While Australian Finance Group Limited (ASX:AFG) shareholders are probably generally happy, the stock hasn’t had particularly good run recently, with the share price falling 14% in the last quarter. On the bright side the share price is up over the last half decade. In that time, it is up 51%, which isn’t bad, but is below the market return of 56%. While the long term returns are impressive, we do have some sympathy for those who bought more recently, given the 32% drop, in the last year.
With that in mind, it’s worth seeing if the company’s underlying fundamentals have been the driver of long term performance, or if there are some discrepancies.
While markets are a powerful pricing mechanism, share prices reflect investor sentiment, not just underlying business performance. One flawed but reasonable way to assess how sentiment around a company has changed is to compare the earnings per share (EPS) with the share price.
During five years of share price growth, Australian Finance Group achieved compound earnings per share (EPS) growth of 13% per year. The EPS growth is more impressive than the yearly share price gain of 9% over the same period. So one could conclude that the broader market has become more cautious towards the stock. The reasonably low P/E ratio of 9.07 also suggests market apprehension.
The company’s earnings per share (over time) is depicted in the image below (click to see the exact numbers).
It’s good to see that there was some significant insider buying in the last three months. That’s a positive. That said, we think earnings and revenue growth trends are even more important factors to consider. Before buying or selling a stock, we always recommend a close examination of historic growth trends, available here..
What About Dividends?
It is important to consider the total shareholder return, as well as the share price return, for any given stock. The TSR is a return calculation that accounts for the value of cash dividends (assuming that any dividend received was reinvested) and the calculated value of any discounted capital raisings and spin-offs. Arguably, the TSR gives a more comprehensive picture of the return generated by a stock. As it happens, Australian Finance Group’s TSR for the last 5 years was 121%, which exceeds the share price return mentioned earlier. And there’s no prize for guessing that the dividend payments largely explain the divergence!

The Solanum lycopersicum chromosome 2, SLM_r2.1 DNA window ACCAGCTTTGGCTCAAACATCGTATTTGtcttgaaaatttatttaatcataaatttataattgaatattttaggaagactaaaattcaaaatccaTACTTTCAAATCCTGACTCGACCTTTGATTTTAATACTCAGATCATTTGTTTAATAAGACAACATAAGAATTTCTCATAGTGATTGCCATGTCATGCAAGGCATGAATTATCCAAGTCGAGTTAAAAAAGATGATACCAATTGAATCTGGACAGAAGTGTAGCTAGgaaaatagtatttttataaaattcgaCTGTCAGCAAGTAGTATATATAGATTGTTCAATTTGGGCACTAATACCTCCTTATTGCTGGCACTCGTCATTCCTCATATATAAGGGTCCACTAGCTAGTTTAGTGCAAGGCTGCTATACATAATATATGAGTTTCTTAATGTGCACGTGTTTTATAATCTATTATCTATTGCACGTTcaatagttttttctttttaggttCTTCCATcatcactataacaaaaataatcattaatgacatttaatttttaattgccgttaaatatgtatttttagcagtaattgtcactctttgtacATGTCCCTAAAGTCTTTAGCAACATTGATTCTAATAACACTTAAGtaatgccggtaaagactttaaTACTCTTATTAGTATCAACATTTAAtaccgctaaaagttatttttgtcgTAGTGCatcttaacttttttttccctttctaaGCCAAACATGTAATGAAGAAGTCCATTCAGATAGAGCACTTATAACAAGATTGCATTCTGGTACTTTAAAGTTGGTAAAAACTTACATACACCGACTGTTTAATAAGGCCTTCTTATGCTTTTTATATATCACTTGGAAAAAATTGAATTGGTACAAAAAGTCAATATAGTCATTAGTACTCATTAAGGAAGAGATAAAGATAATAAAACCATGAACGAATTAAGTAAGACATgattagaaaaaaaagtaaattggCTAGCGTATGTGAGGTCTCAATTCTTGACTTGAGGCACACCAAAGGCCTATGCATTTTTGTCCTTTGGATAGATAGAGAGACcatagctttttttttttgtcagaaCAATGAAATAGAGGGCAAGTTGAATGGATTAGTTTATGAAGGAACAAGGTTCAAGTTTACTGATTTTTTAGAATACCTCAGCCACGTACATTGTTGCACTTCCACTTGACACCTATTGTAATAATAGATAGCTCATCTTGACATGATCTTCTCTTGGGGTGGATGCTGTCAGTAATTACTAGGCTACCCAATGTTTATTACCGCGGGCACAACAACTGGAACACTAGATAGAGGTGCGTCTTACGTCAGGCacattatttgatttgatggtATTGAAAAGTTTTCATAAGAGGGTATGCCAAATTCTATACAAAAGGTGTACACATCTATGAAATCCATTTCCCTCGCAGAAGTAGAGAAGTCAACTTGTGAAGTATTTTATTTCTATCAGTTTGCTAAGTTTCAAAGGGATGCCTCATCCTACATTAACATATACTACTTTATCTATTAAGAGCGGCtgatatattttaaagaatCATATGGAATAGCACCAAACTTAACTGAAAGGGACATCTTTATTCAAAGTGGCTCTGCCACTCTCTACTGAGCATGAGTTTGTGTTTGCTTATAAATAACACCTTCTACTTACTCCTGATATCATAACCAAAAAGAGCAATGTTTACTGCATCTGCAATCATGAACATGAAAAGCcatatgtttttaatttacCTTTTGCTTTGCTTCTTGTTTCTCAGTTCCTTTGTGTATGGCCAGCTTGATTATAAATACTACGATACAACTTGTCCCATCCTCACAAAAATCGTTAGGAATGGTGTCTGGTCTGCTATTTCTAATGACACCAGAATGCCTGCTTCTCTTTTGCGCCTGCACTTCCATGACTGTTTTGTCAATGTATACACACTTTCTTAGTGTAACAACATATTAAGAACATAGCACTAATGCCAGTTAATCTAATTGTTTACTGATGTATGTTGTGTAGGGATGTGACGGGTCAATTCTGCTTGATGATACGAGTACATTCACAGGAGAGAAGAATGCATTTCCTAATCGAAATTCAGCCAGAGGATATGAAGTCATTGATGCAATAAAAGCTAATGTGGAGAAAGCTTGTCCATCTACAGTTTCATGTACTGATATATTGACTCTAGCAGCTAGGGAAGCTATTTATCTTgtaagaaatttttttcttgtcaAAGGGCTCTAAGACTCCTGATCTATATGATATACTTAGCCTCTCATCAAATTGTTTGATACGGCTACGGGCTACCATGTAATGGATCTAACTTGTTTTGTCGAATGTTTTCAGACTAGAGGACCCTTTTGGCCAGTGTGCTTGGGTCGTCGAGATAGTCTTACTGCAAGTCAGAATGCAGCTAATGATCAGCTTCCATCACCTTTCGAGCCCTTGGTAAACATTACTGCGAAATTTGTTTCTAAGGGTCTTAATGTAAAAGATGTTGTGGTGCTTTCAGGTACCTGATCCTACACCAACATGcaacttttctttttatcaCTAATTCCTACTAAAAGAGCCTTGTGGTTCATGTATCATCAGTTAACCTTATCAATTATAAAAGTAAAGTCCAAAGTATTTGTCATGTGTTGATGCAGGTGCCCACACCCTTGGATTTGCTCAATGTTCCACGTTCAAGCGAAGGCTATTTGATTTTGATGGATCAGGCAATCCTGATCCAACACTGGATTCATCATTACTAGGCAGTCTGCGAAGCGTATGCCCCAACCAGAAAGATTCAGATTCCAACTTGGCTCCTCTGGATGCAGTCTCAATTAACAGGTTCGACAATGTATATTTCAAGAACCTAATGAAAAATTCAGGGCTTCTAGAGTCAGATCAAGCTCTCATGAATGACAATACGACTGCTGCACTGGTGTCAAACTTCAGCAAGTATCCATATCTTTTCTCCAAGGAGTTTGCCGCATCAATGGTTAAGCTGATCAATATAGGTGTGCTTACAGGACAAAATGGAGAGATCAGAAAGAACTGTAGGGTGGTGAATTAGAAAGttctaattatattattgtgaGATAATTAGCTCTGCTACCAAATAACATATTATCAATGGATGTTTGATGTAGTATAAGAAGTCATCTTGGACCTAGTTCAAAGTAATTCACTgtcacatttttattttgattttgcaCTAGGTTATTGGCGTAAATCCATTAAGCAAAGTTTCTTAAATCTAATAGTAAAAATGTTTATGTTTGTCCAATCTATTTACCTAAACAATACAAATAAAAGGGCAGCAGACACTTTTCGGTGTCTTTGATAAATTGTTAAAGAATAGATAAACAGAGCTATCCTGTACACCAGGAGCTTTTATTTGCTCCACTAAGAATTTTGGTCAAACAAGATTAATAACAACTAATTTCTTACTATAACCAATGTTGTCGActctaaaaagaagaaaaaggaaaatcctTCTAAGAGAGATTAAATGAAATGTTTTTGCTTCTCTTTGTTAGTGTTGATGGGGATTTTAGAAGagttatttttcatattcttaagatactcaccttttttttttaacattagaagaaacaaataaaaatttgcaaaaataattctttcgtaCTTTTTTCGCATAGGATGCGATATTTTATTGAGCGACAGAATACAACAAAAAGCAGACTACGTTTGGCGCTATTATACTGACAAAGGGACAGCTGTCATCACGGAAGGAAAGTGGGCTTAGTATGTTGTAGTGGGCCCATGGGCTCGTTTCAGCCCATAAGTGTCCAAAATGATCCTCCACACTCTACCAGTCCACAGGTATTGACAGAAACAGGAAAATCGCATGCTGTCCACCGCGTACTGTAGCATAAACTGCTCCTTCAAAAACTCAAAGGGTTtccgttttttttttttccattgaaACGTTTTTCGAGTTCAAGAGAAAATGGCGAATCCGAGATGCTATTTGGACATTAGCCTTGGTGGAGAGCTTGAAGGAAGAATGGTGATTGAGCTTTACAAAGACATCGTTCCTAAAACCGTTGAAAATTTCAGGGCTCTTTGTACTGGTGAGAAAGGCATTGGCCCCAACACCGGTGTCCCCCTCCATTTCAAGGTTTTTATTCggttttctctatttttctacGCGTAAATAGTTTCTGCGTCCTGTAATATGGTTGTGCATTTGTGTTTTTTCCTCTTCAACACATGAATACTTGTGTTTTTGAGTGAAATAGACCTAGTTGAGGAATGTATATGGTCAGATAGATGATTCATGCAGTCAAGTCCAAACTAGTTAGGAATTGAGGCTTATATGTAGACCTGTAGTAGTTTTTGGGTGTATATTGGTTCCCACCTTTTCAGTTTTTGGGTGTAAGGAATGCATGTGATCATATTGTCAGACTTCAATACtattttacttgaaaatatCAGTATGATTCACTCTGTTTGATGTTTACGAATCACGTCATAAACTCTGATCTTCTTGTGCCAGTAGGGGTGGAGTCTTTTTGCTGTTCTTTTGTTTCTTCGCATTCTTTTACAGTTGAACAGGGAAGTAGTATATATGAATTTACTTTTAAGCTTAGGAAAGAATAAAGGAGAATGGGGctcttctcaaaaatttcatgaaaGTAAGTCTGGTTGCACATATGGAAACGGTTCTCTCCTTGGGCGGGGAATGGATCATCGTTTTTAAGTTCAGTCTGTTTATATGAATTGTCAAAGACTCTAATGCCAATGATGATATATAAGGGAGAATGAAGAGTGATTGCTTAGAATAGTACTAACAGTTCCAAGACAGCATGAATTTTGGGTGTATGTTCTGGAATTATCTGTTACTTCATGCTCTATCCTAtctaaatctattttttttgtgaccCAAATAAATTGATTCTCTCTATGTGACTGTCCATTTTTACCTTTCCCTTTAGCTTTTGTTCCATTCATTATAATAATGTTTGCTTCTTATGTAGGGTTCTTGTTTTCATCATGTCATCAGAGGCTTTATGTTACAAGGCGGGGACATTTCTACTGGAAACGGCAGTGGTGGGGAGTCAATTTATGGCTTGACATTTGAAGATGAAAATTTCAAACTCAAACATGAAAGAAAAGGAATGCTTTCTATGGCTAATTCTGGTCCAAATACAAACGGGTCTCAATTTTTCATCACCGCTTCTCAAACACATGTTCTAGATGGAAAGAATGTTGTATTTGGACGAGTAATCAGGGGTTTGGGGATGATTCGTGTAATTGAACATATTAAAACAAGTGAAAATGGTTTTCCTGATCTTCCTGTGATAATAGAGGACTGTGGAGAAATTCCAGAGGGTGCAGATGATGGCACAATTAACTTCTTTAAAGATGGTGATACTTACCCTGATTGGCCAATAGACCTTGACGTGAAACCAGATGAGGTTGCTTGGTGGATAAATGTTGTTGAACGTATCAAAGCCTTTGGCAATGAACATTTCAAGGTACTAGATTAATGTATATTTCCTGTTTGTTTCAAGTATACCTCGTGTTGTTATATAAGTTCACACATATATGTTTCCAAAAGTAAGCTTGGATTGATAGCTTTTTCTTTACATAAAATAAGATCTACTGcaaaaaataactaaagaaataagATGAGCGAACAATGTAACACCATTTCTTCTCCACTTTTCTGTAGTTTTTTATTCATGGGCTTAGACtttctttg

A Different Perspective
Investors in Australian Finance Group had a tough year, with a total loss of 28% (including dividends), against a market gain of about 4.2%. Even the share prices of good stocks drop sometimes, but we want to see improvements in the fundamental metrics of a business, before getting too interested. On the bright side, long term shareholders have made money, with a gain of 17% per year over half a decade. It could be that the recent sell-off is an opportunity, so it may be worth checking the fundamental data for signs of a long term growth trend. While it is well worth considering the different impacts that market conditions can have on the share price, there are other factors that are even more important. To that end, you should be aware of the 1 warning sign we’ve spotted with Australian Finance Group .
Australian Finance Group is not the only stock that insiders are buying. For those who like to find winning investments this free list of growing companies with recent insider purchasing, could be just the ticket.
Please note, the market returns quoted in this article reflect the market weighted average returns of stocks that currently trade on AU exchanges.
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This article by Simply Wall St is general in nature. We provide commentary based on historical data and analyst forecasts only using an unbiased methodology and our articles are not intended to be financial advice. It does not constitute a recommendation to buy or sell any stock, and does not take account of your objectives, or your financial situation. We aim to bring you long-term focused analysis driven by fundamental data. Note that our analysis may not factor in the latest price-sensitive company announcements or qualitative material. Simply Wall St has no position in any stocks mentioned.